All eyes on Lansing as State Senate prepares Medicaid vote

LANSING, Mich. (NEWSCHANNEL 3) - All eyes are on the State Senate as lawmakers in Michigan get ready to vote on Medicaid expansion.

Close to 500,000 people would qualify for Medicaid if the Senate passes expansion on Tuesday.

Of course, there has been great controversy with the expansion over the last few months, as legislators choose sides.

On one side, the Governor, Democrats, and a few Republicans who say it will save money for the state's taxpayers and job providers, help control medical costs, improve the state's business climate, and boost our economy.

On the other side, many Tea Party types--Republicans who have a staunch dislike of the Affordable Care Act on the federal level, which they derisively call Obamacare. Many of them say they don't have faith in the federal government to pull this off without bankrupting the country and injecting too much government into our lives.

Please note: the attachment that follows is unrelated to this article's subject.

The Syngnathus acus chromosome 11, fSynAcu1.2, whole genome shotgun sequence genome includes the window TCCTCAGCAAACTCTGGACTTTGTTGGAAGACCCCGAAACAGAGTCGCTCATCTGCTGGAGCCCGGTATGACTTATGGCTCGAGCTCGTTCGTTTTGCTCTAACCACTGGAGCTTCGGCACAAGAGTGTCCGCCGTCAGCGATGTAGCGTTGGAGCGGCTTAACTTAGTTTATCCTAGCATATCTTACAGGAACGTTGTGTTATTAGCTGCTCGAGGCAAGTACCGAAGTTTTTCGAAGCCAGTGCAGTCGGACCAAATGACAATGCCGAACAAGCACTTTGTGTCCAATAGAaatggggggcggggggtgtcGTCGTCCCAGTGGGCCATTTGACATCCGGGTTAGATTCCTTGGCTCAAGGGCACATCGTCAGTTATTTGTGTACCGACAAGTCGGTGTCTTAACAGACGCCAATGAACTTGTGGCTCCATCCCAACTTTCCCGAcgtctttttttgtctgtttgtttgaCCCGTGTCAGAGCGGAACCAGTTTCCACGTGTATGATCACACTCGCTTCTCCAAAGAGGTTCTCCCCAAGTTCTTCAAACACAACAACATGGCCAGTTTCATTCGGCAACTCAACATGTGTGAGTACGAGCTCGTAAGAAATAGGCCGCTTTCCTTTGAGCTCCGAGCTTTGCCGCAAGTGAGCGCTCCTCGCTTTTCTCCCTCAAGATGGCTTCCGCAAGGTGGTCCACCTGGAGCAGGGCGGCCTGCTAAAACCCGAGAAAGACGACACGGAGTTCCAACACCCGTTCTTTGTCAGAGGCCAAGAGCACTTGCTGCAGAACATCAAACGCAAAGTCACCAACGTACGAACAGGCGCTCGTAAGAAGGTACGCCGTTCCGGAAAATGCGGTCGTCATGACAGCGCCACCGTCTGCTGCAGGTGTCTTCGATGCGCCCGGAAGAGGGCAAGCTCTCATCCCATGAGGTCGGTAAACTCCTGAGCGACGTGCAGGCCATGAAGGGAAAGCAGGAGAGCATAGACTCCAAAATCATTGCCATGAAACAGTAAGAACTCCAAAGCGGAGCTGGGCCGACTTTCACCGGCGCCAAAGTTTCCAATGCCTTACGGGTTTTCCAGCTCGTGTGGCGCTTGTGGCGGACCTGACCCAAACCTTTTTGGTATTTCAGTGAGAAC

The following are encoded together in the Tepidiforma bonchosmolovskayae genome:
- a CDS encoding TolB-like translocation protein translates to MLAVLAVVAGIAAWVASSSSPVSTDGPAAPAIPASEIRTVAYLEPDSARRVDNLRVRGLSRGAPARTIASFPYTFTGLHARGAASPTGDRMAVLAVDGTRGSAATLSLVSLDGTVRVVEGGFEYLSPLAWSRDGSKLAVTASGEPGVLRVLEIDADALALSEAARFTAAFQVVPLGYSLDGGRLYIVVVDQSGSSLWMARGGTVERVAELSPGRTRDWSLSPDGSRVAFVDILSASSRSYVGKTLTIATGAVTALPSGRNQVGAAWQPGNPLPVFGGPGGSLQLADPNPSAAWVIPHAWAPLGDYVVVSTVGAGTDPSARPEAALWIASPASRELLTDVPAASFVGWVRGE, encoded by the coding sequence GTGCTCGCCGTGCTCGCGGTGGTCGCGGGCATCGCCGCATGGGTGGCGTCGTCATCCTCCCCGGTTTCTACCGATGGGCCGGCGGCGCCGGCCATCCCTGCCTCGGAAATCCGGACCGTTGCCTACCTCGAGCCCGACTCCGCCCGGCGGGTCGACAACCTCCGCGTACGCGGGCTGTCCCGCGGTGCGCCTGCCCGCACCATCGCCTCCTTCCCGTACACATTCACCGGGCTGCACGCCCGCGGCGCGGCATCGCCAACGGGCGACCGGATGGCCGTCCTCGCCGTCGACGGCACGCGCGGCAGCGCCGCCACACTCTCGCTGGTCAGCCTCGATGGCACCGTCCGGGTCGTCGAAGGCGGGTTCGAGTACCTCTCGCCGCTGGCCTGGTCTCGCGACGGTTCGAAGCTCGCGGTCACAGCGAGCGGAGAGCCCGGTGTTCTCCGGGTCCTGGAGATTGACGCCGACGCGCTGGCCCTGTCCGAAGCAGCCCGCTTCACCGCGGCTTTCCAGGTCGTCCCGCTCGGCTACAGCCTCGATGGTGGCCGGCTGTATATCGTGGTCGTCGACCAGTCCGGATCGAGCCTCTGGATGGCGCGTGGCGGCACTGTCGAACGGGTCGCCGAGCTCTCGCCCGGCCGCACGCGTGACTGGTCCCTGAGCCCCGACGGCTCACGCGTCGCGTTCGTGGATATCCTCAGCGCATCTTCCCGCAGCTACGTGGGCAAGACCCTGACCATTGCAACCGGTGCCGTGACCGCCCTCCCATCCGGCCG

Ultimately it appeared earlier in the day Tuesday there would be just enough support to get it through, perhaps by the slimmest of margins.

"The business community, the provider community, the patient advocates, the Governor, Democrats; we built a great coalition of people who aren't always on the same page, and looked and studied this and said this is the right thing to do financially for Michigan, and it's right for the people of our state," said Senate Minority Leader Gretchen Whitmer.

As the session opened up inside the Senate Chamber Tuesday, loud chanting could be heard from Medicaid expansion supporters, saying "Take The Vote."

They were all ushered out of the chamber and went outside to keep up the protest.

Two men in patriot outfits mocked the Tea Party, as others chanted very reminiscent of the loud protesting we heard during the Right to Work passage last year.

The two so-called patriots lambasted Senators for sitting on this for three months and not voting on it until now.

"We have honored our esteemed Senators with the wonderful Tea Party Cracked Pot Award," said one, who called himself Patriot Pat. "For their good work in fighting liberty, protecting freedom, and taking timely vacations."